JAPANESE pop sensation, Kyary Pamyu Pamyu, will be touching down in Australia for the very first time to perform in Sydney as part of her second world tour. Hieu Chau caught up with the international star before her Sydney show.
Ayumi Hamasaki. Utada Hikaru. Shiina Ringo.
Japan is never short of chart-topping pop stars and, over the years, has produced a number of veritable talents the likes of which have gone on to achieve superstardom in their home country.
Unlike the aforementioned singers though – each of whom are incredibly huge stars in their own right – Japan’s current reigning princess of pop, Kyary Pamyu Pamyu, arguably has the biggest international fanbase; one that’s helped her become a huge icon outside of the country.
The 21 year old singer’s meteoric rise to fame and relative prominence in the western world is largely owed to the power of the Internet.
Her debut music video, ‘Pon Pon Pon’, was a viral sensation and has amassed more than 62 million views on YouTube. Since then, her following music videos’ views have each gained millions of views, each more grandiose and colourful than the next.
Now embarking on her second world tour, the former fashion model turned Japanese pop princess will be touching down in Australia to perform a sold-out live show in Sydney as part of her Nanda Collection World Tour.
Speaking to Meld Magazine, Kyary expressed enthusiasm when asked about her upcoming visit to Australia.
“This will be my first time in Australia so I am very excited about it. I am looking forward to meeting local fans! If I get a chance, I would love to go a koala park and go see my favorite sharks.”
Fans lucky enough to score tickets to see Kyary live at her sold-out Sydney show at the University of New South Wales Roundhouse on Sunday can expect the Japanese pop sensation to deliver a vibrant live show, one more animated than her previous world tour.
“I bring my own stage set from Japan so you could have a taste of my music videos. The whole theme of the set is my room, so please look forward to it!”
Much like her music videos, Kyary’s persona can be best described as unconventional, a term which could partially explain the young singer’s appeal to her fanbase.
She has been often compared to the likes of pop superstars Katy Perry and Lady Gaga though their direction in music and tastes in fashion couldn’t be any more different.
Representing the Harajuku sect of Tokyo – a popular area in Japan’s capital that sees many of the country’s subcultures and unique fashion trends converge – Kyary’s elaborate outfits for her music videos and public appearances are also part of what make her such an interesting personality overseas.
Her favourite music video costume to date, she says, is the one she wore in the music video for ‘Fashion Monster’.
“My other videos are all about colorful ‘popness’ but what I love about ‘Fashion Monster’ is [that] it’s rock and [has a] cool taste to it.”
Her music is also refreshingly different. Mixing the cutesy pop appeal of Japanese idol groups like AKB48 with the catchy electronic dance sounds of Perfume, Kyary’s music is just as entrancing as the visual overload of her music videos and choice in fashion.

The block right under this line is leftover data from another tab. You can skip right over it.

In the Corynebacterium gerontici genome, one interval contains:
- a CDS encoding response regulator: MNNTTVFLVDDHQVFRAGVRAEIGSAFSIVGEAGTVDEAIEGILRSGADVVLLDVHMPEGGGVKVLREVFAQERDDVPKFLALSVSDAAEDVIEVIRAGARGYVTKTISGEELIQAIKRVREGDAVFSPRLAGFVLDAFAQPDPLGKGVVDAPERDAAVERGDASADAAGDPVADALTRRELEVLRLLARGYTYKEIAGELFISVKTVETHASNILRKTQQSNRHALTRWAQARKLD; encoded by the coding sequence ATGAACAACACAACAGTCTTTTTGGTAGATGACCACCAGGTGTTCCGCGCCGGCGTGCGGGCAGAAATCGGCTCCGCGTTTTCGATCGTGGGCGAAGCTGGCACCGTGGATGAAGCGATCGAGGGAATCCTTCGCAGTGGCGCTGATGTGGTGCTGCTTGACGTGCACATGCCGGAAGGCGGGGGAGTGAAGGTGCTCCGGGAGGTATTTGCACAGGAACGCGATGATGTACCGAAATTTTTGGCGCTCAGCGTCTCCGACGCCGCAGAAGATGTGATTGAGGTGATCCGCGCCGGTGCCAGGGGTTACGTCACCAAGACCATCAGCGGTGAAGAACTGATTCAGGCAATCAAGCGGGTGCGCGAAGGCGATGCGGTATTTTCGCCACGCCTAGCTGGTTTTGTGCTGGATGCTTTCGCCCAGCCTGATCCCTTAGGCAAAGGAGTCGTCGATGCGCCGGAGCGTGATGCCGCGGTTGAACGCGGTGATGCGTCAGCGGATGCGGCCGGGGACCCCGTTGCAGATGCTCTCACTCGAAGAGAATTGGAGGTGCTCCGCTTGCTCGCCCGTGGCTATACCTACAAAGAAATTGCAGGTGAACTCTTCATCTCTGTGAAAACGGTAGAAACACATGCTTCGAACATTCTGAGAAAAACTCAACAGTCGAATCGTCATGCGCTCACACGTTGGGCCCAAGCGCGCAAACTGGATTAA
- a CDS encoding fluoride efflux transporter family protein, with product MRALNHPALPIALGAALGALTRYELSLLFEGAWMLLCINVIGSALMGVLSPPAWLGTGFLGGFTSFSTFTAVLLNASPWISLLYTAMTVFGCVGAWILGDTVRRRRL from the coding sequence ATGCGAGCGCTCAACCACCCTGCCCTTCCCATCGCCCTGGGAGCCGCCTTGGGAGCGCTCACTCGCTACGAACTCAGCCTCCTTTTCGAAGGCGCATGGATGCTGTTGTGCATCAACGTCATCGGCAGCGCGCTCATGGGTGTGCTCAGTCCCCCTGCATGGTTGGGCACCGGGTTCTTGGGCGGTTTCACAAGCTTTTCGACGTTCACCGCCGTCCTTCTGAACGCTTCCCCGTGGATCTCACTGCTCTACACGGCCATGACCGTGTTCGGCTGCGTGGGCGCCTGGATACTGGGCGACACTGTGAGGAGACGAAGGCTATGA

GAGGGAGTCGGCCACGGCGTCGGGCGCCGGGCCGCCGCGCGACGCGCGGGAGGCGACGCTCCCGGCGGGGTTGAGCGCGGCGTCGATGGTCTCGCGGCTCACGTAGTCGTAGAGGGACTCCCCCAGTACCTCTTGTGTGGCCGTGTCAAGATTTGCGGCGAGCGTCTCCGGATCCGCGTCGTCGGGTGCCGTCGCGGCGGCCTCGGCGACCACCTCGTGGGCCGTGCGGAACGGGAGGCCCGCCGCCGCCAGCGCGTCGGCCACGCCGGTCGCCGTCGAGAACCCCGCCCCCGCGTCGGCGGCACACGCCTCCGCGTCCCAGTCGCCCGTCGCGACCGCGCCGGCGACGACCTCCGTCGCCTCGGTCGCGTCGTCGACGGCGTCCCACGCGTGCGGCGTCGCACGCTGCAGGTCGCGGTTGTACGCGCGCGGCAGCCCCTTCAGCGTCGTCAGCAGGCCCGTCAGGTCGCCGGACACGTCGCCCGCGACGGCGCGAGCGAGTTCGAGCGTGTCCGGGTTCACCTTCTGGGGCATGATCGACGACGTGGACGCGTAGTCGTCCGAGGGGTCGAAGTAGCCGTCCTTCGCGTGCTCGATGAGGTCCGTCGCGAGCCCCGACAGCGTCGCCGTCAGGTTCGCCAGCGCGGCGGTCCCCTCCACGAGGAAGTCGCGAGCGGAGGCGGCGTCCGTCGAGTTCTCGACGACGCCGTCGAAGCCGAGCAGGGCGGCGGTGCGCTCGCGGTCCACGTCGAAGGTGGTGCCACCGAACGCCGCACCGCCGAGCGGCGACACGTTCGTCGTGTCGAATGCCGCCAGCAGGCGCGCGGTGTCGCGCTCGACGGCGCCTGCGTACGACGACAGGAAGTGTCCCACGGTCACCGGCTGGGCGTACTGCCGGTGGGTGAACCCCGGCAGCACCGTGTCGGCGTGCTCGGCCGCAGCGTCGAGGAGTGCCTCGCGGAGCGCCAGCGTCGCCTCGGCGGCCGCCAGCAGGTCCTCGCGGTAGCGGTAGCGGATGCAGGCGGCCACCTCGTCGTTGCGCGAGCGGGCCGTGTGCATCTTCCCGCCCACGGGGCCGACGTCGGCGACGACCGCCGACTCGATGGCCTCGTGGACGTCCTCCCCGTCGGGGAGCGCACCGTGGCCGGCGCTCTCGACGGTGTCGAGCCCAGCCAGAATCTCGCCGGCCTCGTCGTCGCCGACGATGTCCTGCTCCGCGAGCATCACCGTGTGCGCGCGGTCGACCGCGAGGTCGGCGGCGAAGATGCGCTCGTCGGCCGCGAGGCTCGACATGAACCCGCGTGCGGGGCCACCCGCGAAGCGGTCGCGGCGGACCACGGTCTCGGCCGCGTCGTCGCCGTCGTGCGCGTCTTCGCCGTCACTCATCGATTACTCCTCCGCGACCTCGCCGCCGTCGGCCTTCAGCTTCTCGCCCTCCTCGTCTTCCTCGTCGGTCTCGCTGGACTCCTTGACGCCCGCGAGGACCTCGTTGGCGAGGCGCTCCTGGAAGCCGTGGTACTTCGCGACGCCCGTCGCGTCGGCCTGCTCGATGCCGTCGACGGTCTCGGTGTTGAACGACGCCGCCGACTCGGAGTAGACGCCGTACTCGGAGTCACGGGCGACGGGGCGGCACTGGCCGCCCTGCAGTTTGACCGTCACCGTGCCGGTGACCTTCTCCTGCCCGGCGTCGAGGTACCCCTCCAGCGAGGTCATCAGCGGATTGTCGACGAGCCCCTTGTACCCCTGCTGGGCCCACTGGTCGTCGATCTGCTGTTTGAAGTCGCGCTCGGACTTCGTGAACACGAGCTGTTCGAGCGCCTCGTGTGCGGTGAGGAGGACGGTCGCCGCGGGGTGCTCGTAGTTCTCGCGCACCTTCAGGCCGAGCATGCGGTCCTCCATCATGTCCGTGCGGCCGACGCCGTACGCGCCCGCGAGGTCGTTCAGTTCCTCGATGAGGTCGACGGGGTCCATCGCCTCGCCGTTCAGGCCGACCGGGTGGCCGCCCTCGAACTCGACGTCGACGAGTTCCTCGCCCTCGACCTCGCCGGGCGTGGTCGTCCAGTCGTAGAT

Despite this, Kyary’s latest single, ‘Yumeno Hajima Ring Ring’, has a distinctly different sound from what the singer is known for which caused a minor scare for fans who assumed that the mature song signaled the end of Kyary’s venture in music.
“[My] latest single ‘Yumeno Hajima Ring Ring’ is about graduation. I sing about [the sadness] and excitement [of] leaving what you used to have and [the] new life you are going to live,” Kyary said.
The music video for her latest single sees the young singer revisit many of her famous costumes with music set to “sentimental melodies and a cute pop twist” though whether or not this is a sound that Kyary wants to carry forth from here on out is seemingly out of Kyary’s hands.
“Yasutaka Nakata (part of Japanese electronic dance oufit, Capsule), the producer takes care of everything when it comes to music,” she said.
Having toured all across Japan and in countries like the United States, Canada, France, Hong Kong and Singapore, it wasn’t long ago that the well-traveled singer was just an ordinary student coming to understand her place in the world.
At a recent student-only event in Japan, Kyary spoke about how she adjusted to a new lifestyle, living alone and finding out where she belonged – something most international students can relate to. For students on the cusp of graduating, Kyary offered Meld’s readership some words of encouragement.
“I just want to say be an honest person. If you set your mind on one thing, keep at it no matter what people around you tell you – do what you got to do. You will grow up so fast but the bright future is right ahead of you so be a happy and decent adult.”
While most people her age would be finishing up with their undergraduate degrees or diplomas, the fact that Kyary has achieved so much success in such a small amount of time is a testament to Kyary’s free spirit and natural charm.
She’s made Katy Perry fall in love with her, claims she can talk to sneakers and told an aspiring theatre actress to pretend that people in the audience were potatoes.
She isn’t the official kawaii ambassador of Harajuku for nothing guys.
Kyary Pamyu Pamyu will be performing in Sydney at the University of New South Wales Roundhouse. To stay up to date with all Kyary-related news, visit her official Facebook fan page. For those who can read Japanese, you can also follow her Twitter profile, @pamyurin.